1863 – The Year in Review

As the year 1863 began, it was a real possibility that the South could win the War Between the States, and that what had been the United State of America would be split into two countries. But 1863 was the pivotal year of the Civil War. In the west, Union forces seized control of the Mississippi River, and defeated their Confederate opponents at nearly every turn. In the east, two large scale battles were fought. Chancellorsville resulted in a resounding Confederate victory; Gettysburg ended in a resounding Union victory. At year’s end, the Army of the Potomac had held its own against Lee’s Army of Northern Virginia.

Following their terrible defeat at Fredericksburg (Dec. 13, 1862), the Army of the Potomac settled into winter quarters on the north side of the Rappahannock River. Only about 200 soldiers of the Fourteenth Connecticut Volunteer Infantry were fit for duty at the start of the New Year. A few weeks later they were spared the worst of the hardships of Gen. Burnside’s infamous “Mud March” (January 20-23), and on January 25, they learned that the Army of the Potomac had a new commander. Gen. Burnside was out and Gen. Hooker was in.

The lot of the foot soldier began to improve. Fresh bread and regular fresh meat rations supplemented their diet. Corps badges and a furlough system helped to rebuild morale. On April 4, Adjutant Theodore Ellis was promoted to Major and given command of the Fourteenth Connecticut..

At the end of April, Gen. Hooker started the army in motion to the west and south. The several corps marched by different routes, and crossed the Rappahannock at several different fords to come together at Chancellorsville. During the battle that raged May 1-3, Gen. Hooker was completely outmatched by Gen. Lee. The Army of the Potomac was defeated handily, although more than half the troops saw little or no fighting, and Hooker withdrew the army during the night of May 5. However, Lee lost his “right arm” when Stonewall Jackson was mortally wounded,and Lee would feel this loss for the remainder of the war.

On June 14, the Fourteenth Connecticut left Falmouth, Virginia and started on a long hot march north to Gettysburg. On June 30, the men learned that the army had yet another commander. Gen. George Meade. The regiment reached Gettysburg with 166 men at dawn on July 2, the second day of the battle, and were held in reserve. The next morning the regiment was detailed to cross the no-man’s-land between the lines to capture and burn a farmstead that was being used by Confederate sharpshooters. The barn and farmhouse were burned and then they returned to their position along the rock wall near “The Angle.” That afternoon the regiment held their section of the rock wall, about 120 yards in length, during the repeated assaults of Pickett’s Charge. They fought hard and stood their ground, and the charge was soundly defeated. This was the first time the regiment had tasted victory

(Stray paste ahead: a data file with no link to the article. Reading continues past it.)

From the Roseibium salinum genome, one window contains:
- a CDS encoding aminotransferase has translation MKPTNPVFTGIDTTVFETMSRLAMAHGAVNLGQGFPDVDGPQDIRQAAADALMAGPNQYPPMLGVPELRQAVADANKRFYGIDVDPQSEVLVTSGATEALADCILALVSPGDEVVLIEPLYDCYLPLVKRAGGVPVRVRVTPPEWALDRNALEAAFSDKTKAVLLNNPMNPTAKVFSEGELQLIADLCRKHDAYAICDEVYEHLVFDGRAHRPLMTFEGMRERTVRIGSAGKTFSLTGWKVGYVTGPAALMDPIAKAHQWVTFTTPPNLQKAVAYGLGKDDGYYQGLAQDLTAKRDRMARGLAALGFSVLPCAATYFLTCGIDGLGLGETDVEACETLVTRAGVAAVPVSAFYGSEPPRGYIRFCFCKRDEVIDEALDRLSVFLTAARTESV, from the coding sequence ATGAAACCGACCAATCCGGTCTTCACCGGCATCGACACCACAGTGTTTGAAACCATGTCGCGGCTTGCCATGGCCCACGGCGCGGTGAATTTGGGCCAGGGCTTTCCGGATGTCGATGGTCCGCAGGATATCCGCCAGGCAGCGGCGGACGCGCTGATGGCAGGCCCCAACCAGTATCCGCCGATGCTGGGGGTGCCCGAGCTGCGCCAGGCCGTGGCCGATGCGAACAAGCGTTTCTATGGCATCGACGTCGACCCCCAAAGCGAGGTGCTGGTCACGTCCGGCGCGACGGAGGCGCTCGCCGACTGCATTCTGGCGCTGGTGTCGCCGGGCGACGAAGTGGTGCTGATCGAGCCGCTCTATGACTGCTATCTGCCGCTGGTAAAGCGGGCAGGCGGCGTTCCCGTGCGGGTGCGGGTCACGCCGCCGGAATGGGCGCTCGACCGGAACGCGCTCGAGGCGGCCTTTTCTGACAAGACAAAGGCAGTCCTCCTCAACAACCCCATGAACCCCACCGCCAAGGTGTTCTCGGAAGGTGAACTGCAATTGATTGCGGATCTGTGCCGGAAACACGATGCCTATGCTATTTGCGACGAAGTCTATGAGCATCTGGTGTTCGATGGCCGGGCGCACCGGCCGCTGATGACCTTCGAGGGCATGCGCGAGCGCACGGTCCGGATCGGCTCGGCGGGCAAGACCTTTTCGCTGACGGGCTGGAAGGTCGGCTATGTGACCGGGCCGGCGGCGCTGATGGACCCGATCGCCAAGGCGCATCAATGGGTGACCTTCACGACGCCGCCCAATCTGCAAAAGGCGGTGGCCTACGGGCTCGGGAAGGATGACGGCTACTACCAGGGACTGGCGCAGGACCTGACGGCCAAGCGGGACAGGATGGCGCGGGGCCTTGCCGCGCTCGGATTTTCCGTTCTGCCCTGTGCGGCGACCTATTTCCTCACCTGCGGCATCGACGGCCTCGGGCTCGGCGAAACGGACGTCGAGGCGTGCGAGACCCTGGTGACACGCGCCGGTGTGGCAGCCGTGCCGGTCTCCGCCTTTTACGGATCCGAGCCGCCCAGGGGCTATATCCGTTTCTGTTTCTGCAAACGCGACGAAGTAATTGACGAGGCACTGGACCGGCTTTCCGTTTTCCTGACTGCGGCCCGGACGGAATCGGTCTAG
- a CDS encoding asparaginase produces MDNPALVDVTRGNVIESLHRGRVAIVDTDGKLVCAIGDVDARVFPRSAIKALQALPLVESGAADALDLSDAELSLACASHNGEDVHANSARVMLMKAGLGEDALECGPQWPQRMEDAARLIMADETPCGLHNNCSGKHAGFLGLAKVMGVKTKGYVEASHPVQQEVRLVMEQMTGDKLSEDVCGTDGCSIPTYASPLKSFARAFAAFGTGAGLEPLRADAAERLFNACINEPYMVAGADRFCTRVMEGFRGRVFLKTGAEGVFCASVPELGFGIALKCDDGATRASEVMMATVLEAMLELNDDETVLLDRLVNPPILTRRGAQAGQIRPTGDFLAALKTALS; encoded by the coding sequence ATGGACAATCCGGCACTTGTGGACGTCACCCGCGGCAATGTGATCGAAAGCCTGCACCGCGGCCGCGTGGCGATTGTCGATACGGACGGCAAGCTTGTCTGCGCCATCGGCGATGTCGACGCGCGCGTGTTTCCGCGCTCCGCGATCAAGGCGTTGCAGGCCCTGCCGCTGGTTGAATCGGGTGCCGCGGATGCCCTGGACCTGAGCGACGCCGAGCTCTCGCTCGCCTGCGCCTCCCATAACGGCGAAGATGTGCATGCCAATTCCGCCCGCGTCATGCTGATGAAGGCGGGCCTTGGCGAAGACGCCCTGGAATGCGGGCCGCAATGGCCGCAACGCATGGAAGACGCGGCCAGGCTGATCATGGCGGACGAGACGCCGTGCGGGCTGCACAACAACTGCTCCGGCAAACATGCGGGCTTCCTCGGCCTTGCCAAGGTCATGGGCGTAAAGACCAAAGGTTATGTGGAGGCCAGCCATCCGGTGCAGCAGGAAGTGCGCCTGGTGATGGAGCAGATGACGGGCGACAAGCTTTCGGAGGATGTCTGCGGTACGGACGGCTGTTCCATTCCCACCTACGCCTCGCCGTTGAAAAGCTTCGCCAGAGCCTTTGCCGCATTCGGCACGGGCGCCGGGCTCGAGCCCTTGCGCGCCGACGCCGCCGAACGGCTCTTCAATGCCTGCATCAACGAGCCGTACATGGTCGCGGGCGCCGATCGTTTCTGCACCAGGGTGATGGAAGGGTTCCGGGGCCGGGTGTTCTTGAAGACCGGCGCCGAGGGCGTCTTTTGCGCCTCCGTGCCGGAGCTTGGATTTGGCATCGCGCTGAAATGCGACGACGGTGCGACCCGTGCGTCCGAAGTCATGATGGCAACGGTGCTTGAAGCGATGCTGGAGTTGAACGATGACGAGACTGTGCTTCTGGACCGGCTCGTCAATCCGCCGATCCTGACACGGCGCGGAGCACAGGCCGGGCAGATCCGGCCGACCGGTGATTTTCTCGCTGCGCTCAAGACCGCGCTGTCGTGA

Reduced to about 100 men, the Fourteenth Connecticut retired to an encampment along Cedar Run near Bristoe, Virginia. During August and September, new recruits were added through the draft, paid substitutes, and more volunteers. Over 900 names were listed on the rolls of the regiment, but only about 550 were actually present for duty. After the regiment rejoined the Seconds Corps, it advanced south of Culpeper, Virginia to Robinson’s Run where two deserters were executed in a particularly gruesome manner on September 17.

The new Fourteenth Connecticut fought well and was again victorious in a small scale battle along the railroad at Bristoe on October 14. The effect of Confederate defeats at Gettysburg and Bristoe was that Gen. Lee never again went of the offensive and chose to fight defensive actions for the remainder of the war.

Late in November the Army of the Potomac advanced against a heavily fortified line of Confederate works along a small marshy stream in Orange County, Virginia, known as Mine Run. It was certain that if the Federals tried to storm those works, casualties would be extremely high. Gen. Meade cancelled the scheduled assault, withdrew the army back to Culpeper County, and campaigning ended for the year.

As we look ahead to 1864, the Fourteenth Connecticut was involved in every battle of the Army of the Potomac. In fact, they saw more action during the month of May 1864 than they did in all of the year 1863.

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